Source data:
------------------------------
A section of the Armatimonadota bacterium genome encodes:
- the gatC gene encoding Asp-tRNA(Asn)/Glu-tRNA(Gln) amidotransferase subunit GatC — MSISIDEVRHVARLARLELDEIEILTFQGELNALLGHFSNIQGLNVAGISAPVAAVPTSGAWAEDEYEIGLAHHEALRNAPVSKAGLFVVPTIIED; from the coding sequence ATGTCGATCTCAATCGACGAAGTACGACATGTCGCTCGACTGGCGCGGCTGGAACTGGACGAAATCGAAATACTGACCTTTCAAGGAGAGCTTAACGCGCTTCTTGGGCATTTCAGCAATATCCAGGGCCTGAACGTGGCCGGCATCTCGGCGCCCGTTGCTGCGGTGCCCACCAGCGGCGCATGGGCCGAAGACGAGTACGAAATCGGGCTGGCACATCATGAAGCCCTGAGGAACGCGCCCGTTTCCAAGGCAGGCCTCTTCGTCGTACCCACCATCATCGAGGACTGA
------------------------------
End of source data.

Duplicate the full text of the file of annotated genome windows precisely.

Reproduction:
A section of the Armatimonadota bacterium genome encodes:
- the gatC gene encoding Asp-tRNA(Asn)/Glu-tRNA(Gln) amidotransferase subunit GatC — MSISIDEVRHVARLARLELDEIEILTFQGELNALLGHFSNIQGLNVAGISAPVAAVPTSGAWAEDEYEIGLAHHEALRNAPVSKAGLFVVPTIIED; from the coding sequence ATGTCGATCTCAATCGACGAAGTACGACATGTCGCTCGACTGGCGCGGCTGGAACTGGACGAAATCGAAATACTGACCTTTCAAGGAGAGCTTAACGCGCTTCTTGGGCATTTCAGCAATATCCAGGGCCTGAACGTGGCCGGCATCTCGGCGCCCGTTGCTGCGGTGCCCACCAGCGGCGCATGGGCCGAAGACGAGTACGAAATCGGGCTGGCACATCATGAAGCCCTGAGGAACGCGCCCGTTTCCAAGGCAGGCCTCTTCGTCGTACCCACCATCATCGAGGACTGA